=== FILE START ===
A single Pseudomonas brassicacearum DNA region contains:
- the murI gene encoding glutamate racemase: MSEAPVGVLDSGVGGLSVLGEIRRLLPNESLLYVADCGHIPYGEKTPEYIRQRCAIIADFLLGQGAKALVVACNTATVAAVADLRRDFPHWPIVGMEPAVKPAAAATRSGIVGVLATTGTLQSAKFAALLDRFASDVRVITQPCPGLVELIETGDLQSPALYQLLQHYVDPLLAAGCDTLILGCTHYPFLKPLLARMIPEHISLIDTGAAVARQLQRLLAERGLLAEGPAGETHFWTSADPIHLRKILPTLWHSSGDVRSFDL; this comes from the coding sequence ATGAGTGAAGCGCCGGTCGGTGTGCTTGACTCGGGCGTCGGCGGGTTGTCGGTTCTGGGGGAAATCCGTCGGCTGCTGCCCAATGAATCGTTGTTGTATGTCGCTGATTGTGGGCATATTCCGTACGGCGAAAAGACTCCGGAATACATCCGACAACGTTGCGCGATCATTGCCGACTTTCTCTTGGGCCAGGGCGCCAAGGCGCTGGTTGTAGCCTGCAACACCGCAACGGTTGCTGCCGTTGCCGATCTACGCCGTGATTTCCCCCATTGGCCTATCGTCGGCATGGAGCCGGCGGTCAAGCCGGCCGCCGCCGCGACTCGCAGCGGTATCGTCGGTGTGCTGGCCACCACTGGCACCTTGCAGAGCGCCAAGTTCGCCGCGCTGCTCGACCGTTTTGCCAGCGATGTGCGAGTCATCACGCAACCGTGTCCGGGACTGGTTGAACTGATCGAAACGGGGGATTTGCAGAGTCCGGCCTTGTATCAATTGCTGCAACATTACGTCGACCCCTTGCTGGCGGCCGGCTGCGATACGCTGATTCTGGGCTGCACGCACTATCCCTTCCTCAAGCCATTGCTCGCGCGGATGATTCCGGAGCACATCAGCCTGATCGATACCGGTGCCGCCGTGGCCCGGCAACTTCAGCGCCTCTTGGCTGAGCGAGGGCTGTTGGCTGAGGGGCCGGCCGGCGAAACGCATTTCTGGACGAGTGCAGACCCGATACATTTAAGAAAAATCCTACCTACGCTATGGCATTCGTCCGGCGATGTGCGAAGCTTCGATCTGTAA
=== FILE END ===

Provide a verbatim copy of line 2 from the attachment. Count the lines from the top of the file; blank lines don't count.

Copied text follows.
- the murI gene encoding glutamate racemase: MSEAPVGVLDSGVGGLSVLGEIRRLLPNESLLYVADCGHIPYGEKTPEYIRQRCAIIADFLLGQGAKALVVACNTATVAAVADLRRDFPHWPIVGMEPAVKPAAAATRSGIVGVLATTGTLQSAKFAALLDRFASDVRVITQPCPGLVELIETGDLQSPALYQLLQHYVDPLLAAGCDTLILGCTHYPFLKPLLARMIPEHISLIDTGAAVARQLQRLLAERGLLAEGPAGETHFWTSADPIHLRKILPTLWHSSGDVRSFDL; this comes from the coding sequence ATGAGTGAAGCGCCGGTCGGTGTGCTTGACTCGGGCGTCGGCGGGTTGTCGGTTCTGGGGGAAATCCGTCGGCTGCTGCCCAATGAATCGTTGTTGTATGTCGCTGATTGTGGGCATATTCCGTACGGCGAAAAGACTCCGGAATACATCCGACAACGTTGCGCGATCATTGCCGACTTTCTCTTGGGCCAGGGCGCCAAGGCGCTGGTTGTAGCCTGCAACACCGCAACGGTTGCTGCCGTTGCCGATCTACGCCGTGATTTCCCCCATTGGCCTATCGTCGGCATGGAGCCGGCGGTCAAGCCGGCCGCCGCCGCGACTCGCAGCGGTATCGTCGGTGTGCTGGCCACCACTGGCACCTTGCAGAGCGCCAAGTTCGCCGCGCTGCTCGACCGTTTTGCCAGCGATGTGCGAGTCATCACGCAACCGTGTCCGGGACTGGTTGAACTGATCGAAACGGGGGATTTGCAGAGTCCGGCCTTGTATCAATTGCTGCAACATTACGTCGACCCCTTGCTGGCGGCCGGCTGCGATACGCTGATTCTGGGCTGCACGCACTATCCCTTCCTCAAGCCATTGCTCGCGCGGATGATTCCGGAGCACATCAGCCTGATCGATACCGGTGCCGCCGTGGCCCGGCAACTTCAGCGCCTCTTGGCTGAGCGAGGGCTGTTGGCTGAGGGGCCGGCCGGCGAAACGCATTTCTGGACGAGTGCAGACCCGATACATTTAAGAAAAATCCTACCTACGCTATGGCATTCGTCCGGCGATGTGCGAAGCTTCGATCTGTAA